Kristin Stirm, Ph.D.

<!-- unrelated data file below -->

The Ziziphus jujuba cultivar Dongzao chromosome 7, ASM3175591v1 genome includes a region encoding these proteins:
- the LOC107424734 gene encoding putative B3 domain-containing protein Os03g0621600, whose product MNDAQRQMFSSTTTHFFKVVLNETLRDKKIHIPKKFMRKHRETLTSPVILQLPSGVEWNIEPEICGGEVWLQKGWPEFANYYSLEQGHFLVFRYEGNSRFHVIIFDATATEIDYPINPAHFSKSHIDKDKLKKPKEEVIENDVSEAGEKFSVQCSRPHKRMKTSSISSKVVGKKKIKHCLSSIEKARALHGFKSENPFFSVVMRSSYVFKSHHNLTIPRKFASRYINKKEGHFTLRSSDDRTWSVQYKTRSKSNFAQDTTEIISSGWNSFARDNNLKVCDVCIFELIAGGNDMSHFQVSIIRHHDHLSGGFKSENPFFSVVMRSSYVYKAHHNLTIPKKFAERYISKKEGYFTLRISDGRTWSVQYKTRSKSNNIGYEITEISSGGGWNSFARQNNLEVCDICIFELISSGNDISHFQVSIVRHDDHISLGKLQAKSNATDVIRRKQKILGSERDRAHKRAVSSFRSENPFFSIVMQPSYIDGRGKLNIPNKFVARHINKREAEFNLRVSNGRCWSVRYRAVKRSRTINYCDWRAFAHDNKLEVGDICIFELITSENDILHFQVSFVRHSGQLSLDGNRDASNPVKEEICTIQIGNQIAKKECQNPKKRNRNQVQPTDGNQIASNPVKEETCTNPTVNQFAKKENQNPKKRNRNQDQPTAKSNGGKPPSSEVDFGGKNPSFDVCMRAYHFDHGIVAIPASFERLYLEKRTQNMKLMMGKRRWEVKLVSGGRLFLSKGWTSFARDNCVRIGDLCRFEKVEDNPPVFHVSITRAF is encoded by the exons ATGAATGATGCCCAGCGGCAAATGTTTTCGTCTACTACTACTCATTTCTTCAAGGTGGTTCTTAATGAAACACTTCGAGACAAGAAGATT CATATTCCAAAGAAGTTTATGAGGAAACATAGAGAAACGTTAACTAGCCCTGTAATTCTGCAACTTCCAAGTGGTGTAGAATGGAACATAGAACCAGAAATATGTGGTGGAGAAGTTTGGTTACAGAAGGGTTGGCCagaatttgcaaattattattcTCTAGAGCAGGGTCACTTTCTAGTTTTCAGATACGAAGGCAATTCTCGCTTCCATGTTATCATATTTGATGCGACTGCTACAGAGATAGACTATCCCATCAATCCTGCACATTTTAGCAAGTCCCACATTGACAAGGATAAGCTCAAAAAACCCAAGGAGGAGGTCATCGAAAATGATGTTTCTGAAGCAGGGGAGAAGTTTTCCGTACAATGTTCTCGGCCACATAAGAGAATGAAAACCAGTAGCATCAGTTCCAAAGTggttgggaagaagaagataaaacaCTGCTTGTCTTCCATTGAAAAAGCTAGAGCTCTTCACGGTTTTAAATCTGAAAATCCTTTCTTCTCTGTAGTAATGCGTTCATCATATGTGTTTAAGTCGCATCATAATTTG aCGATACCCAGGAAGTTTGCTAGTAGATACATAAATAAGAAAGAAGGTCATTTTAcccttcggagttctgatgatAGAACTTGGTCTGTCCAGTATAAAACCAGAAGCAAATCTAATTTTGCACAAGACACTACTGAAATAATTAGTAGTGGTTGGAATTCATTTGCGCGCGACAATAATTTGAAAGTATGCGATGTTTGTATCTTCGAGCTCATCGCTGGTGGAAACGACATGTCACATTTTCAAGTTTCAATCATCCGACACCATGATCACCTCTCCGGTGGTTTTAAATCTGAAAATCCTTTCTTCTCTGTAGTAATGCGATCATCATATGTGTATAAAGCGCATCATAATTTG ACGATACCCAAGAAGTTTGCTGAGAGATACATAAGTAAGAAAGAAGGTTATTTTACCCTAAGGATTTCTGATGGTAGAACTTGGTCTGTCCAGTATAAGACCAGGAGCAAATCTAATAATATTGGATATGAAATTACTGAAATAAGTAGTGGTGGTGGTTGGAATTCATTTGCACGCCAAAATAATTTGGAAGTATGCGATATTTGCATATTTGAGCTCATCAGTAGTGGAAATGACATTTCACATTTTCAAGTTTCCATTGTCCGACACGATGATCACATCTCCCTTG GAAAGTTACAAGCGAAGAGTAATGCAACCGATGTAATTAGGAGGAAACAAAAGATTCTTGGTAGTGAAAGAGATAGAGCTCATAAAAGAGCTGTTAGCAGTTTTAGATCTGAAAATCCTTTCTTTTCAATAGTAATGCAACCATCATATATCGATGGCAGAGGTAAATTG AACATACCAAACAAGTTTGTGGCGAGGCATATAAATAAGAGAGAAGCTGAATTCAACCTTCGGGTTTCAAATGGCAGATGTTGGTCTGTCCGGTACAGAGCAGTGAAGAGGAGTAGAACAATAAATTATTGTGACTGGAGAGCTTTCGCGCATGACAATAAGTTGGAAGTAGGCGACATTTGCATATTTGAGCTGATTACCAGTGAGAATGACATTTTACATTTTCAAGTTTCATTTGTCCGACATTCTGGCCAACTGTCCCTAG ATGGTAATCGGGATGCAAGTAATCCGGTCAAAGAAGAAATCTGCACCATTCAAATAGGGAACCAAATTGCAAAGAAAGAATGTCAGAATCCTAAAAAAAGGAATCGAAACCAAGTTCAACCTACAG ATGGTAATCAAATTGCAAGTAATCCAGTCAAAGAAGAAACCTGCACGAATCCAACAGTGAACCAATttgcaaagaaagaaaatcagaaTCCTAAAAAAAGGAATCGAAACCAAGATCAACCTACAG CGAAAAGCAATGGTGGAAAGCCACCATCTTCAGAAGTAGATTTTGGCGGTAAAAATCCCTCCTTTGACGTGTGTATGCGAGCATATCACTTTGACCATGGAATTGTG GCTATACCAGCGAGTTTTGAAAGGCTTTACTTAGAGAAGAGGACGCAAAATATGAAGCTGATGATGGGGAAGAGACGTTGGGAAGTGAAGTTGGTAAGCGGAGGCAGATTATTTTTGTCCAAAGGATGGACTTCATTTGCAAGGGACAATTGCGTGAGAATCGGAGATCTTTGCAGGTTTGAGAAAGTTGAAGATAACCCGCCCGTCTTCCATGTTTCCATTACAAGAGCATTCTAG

My research focus is on cancer immunology with a strong interest in T-cell biology, immune escape, and immunotherapies. The PhD I have received from the University of Zurich (Institute of Molecular Cancer Research, Anne Müller), where I elucidated oncogenic cytokine signaling and regulatory T-cells as novel immunotherapeutic targets for diffuse large B-cell lymphoma (Stirm et al., OncoImmunology, 2022; Stirm et al., Journal for Immunotherapy of Cancer, in revision; Hashwah et al., EMBO Mol Med., 2019; Bertram et al., Leukemia, 2022). Previously, I studied Molecular Biosciences, Major Cancer Biology at the University of Heidelberg. During my Master studies I investigated the role of PD-L1 in NASH-to-HCC transition in the laboratory of Mathias Heikenwälder at the German Cancer Research Center (DKFZ) in Heidelberg (Pfister et al., Nature, 2021), and deciphered the role of SLAMF9 in chronic lymphocytic leukemia and experimental autoimmune encephalomyelitis at the Weizmann Institute of Science in Rehovot, Israel (Sever et al., PNAS, 2019).